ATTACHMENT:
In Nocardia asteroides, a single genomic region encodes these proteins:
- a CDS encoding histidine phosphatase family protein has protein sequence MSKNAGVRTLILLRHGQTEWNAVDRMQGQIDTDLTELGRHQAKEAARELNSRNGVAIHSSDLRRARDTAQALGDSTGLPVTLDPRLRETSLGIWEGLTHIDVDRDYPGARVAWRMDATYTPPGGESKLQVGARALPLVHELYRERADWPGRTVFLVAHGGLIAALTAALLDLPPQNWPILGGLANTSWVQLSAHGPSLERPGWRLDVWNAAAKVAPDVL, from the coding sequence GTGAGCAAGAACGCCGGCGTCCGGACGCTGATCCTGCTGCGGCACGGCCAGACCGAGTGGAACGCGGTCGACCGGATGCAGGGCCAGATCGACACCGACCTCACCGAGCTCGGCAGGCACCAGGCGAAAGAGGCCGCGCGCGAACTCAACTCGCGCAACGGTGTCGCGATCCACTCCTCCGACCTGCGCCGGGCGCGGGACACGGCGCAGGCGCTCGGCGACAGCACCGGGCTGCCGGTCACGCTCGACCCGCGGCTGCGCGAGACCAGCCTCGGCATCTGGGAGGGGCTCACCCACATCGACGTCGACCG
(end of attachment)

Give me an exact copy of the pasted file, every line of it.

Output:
In Nocardia asteroides, a single genomic region encodes these proteins:
- a CDS encoding histidine phosphatase family protein has protein sequence MSKNAGVRTLILLRHGQTEWNAVDRMQGQIDTDLTELGRHQAKEAARELNSRNGVAIHSSDLRRARDTAQALGDSTGLPVTLDPRLRETSLGIWEGLTHIDVDRDYPGARVAWRMDATYTPPGGESKLQVGARALPLVHELYRERADWPGRTVFLVAHGGLIAALTAALLDLPPQNWPILGGLANTSWVQLSAHGPSLERPGWRLDVWNAAAKVAPDVL, from the coding sequence GTGAGCAAGAACGCCGGCGTCCGGACGCTGATCCTGCTGCGGCACGGCCAGACCGAGTGGAACGCGGTCGACCGGATGCAGGGCCAGATCGACACCGACCTCACCGAGCTCGGCAGGCACCAGGCGAAAGAGGCCGCGCGCGAACTCAACTCGCGCAACGGTGTCGCGATCCACTCCTCCGACCTGCGCCGGGCGCGGGACACGGCGCAGGCGCTCGGCGACAGCACCGGGCTGCCGGTCACGCTCGACCCGCGGCTGCGCGAGACCAGCCTCGGCATCTGGGAGGGGCTCACCCACATCGACGTCGACCG